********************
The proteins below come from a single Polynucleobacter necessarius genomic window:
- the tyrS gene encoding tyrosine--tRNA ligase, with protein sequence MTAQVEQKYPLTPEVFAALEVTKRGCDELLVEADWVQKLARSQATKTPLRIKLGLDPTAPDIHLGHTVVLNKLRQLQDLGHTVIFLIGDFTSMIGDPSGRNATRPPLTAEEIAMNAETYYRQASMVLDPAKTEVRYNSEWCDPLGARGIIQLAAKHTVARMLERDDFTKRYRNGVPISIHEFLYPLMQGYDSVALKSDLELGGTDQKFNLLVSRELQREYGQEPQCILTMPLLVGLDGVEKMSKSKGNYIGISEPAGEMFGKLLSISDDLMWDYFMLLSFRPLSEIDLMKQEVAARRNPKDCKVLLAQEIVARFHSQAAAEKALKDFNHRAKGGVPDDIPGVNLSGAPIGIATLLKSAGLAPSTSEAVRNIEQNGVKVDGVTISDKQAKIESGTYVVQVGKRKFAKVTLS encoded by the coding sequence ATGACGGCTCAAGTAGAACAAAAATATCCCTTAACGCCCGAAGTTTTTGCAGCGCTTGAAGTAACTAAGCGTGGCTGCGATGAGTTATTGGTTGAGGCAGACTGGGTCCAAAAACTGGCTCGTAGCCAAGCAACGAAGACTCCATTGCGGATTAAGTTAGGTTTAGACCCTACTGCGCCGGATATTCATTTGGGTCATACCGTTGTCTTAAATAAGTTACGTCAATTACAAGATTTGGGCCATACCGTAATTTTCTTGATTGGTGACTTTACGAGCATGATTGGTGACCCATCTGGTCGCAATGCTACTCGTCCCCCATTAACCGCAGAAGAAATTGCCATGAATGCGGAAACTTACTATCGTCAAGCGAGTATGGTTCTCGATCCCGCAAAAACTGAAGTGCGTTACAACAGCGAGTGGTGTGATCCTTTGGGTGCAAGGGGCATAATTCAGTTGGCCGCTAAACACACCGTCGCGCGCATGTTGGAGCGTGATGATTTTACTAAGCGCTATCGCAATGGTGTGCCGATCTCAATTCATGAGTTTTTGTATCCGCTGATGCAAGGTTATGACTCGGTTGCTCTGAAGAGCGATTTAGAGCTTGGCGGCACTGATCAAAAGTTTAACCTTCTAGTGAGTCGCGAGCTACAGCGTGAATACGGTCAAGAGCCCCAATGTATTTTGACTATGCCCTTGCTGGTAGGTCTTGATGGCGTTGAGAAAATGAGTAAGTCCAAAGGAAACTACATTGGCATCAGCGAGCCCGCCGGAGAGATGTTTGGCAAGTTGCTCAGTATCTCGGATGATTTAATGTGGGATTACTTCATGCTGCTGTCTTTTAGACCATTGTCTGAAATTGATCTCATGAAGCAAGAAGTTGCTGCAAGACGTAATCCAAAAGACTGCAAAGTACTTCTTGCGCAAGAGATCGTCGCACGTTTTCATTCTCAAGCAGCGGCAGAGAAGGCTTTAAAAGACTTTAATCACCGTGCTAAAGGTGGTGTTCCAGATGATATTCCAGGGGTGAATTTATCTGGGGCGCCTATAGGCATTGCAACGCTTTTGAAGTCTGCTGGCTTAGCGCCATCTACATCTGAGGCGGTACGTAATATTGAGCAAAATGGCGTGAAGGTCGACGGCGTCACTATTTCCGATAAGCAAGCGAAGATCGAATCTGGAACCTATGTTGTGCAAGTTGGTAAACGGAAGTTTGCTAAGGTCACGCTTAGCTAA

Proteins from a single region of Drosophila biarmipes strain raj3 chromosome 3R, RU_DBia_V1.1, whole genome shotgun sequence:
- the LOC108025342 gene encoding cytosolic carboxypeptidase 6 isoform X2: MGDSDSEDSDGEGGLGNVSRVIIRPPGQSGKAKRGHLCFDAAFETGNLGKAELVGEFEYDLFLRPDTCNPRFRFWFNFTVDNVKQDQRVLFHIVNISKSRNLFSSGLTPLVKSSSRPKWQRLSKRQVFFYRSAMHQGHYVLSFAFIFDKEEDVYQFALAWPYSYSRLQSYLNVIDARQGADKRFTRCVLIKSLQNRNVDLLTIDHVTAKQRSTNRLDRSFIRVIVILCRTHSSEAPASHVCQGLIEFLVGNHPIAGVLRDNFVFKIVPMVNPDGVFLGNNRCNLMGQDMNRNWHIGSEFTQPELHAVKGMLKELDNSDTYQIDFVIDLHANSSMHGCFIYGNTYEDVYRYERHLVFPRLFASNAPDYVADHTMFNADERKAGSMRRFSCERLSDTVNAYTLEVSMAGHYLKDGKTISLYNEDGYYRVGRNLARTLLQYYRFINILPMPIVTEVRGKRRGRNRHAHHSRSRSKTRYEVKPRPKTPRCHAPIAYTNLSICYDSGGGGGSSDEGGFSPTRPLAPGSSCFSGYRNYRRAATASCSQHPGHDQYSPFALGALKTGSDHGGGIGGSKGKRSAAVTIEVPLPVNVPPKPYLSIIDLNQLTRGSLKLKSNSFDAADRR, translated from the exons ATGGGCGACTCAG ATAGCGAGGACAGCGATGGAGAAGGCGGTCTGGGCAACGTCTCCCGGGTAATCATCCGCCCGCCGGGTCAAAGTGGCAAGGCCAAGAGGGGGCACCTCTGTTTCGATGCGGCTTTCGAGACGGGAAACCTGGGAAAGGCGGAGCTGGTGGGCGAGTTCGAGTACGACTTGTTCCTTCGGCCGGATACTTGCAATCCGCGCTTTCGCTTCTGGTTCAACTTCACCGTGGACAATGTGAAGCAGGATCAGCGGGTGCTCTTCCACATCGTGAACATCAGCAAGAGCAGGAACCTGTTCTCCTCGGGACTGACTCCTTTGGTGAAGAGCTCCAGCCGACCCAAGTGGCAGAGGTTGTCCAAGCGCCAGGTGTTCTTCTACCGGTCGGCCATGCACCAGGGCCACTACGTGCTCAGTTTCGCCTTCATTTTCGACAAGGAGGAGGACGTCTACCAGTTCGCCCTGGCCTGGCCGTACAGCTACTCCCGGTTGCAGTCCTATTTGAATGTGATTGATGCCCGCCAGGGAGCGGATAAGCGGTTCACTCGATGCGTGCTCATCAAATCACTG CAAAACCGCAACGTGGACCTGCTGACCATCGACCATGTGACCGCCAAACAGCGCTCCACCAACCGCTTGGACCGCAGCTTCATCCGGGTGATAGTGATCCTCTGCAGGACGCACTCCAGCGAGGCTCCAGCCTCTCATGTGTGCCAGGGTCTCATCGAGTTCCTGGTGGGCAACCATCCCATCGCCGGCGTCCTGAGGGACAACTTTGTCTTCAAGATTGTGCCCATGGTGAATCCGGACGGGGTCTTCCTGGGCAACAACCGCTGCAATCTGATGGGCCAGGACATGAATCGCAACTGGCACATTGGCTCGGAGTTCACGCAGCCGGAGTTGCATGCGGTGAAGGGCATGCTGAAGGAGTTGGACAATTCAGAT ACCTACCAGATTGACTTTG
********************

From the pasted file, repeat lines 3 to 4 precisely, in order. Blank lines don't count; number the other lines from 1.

Proteins from a single region of Drosophila biarmipes strain raj3 chromosome 3R, RU_DBia_V1.1, whole genome shotgun sequence:
- the LOC108025342 gene encoding cytosolic carboxypeptidase 6 isoform X2: MGDSDSEDSDGEGGLGNVSRVIIRPPGQSGKAKRGHLCFDAAFETGNLGKAELVGEFEYDLFLRPDTCNPRFRFWFNFTVDNVKQDQRVLFHIVNISKSRNLFSSGLTPLVKSSSRPKWQRLSKRQVFFYRSAMHQGHYVLSFAFIFDKEEDVYQFALAWPYSYSRLQSYLNVIDARQGADKRFTRCVLIKSLQNRNVDLLTIDHVTAKQRSTNRLDRSFIRVIVILCRTHSSEAPASHVCQGLIEFLVGNHPIAGVLRDNFVFKIVPMVNPDGVFLGNNRCNLMGQDMNRNWHIGSEFTQPELHAVKGMLKELDNSDTYQIDFVIDLHANSSMHGCFIYGNTYEDVYRYERHLVFPRLFASNAPDYVADHTMFNADERKAGSMRRFSCERLSDTVNAYTLEVSMAGHYLKDGKTISLYNEDGYYRVGRNLARTLLQYYRFINILPMPIVTEVRGKRRGRNRHAHHSRSRSKTRYEVKPRPKTPRCHAPIAYTNLSICYDSGGGGGSSDEGGFSPTRPLAPGSSCFSGYRNYRRAATASCSQHPGHDQYSPFALGALKTGSDHGGGIGGSKGKRSAAVTIEVPLPVNVPPKPYLSIIDLNQLTRGSLKLKSNSFDAADRR, translated from the exons ATGGGCGACTCAG ATAGCGAGGACAGCGATGGAGAAGGCGGTCTGGGCAACGTCTCCCGGGTAATCATCCGCCCGCCGGGTCAAAGTGGCAAGGCCAAGAGGGGGCACCTCTGTTTCGATGCGGCTTTCGAGACGGGAAACCTGGGAAAGGCGGAGCTGGTGGGCGAGTTCGAGTACGACTTGTTCCTTCGGCCGGATACTTGCAATCCGCGCTTTCGCTTCTGGTTCAACTTCACCGTGGACAATGTGAAGCAGGATCAGCGGGTGCTCTTCCACATCGTGAACATCAGCAAGAGCAGGAACCTGTTCTCCTCGGGACTGACTCCTTTGGTGAAGAGCTCCAGCCGACCCAAGTGGCAGAGGTTGTCCAAGCGCCAGGTGTTCTTCTACCGGTCGGCCATGCACCAGGGCCACTACGTGCTCAGTTTCGCCTTCATTTTCGACAAGGAGGAGGACGTCTACCAGTTCGCCCTGGCCTGGCCGTACAGCTACTCCCGGTTGCAGTCCTATTTGAATGTGATTGATGCCCGCCAGGGAGCGGATAAGCGGTTCACTCGATGCGTGCTCATCAAATCACTG CAAAACCGCAACGTGGACCTGCTGACCATCGACCATGTGACCGCCAAACAGCGCTCCACCAACCGCTTGGACCGCAGCTTCATCCGGGTGATAGTGATCCTCTGCAGGACGCACTCCAGCGAGGCTCCAGCCTCTCATGTGTGCCAGGGTCTCATCGAGTTCCTGGTGGGCAACCATCCCATCGCCGGCGTCCTGAGGGACAACTTTGTCTTCAAGATTGTGCCCATGGTGAATCCGGACGGGGTCTTCCTGGGCAACAACCGCTGCAATCTGATGGGCCAGGACATGAATCGCAACTGGCACATTGGCTCGGAGTTCACGCAGCCGGAGTTGCATGCGGTGAAGGGCATGCTGAAGGAGTTGGACAATTCAGAT ACCTACCAGATTGACTTTG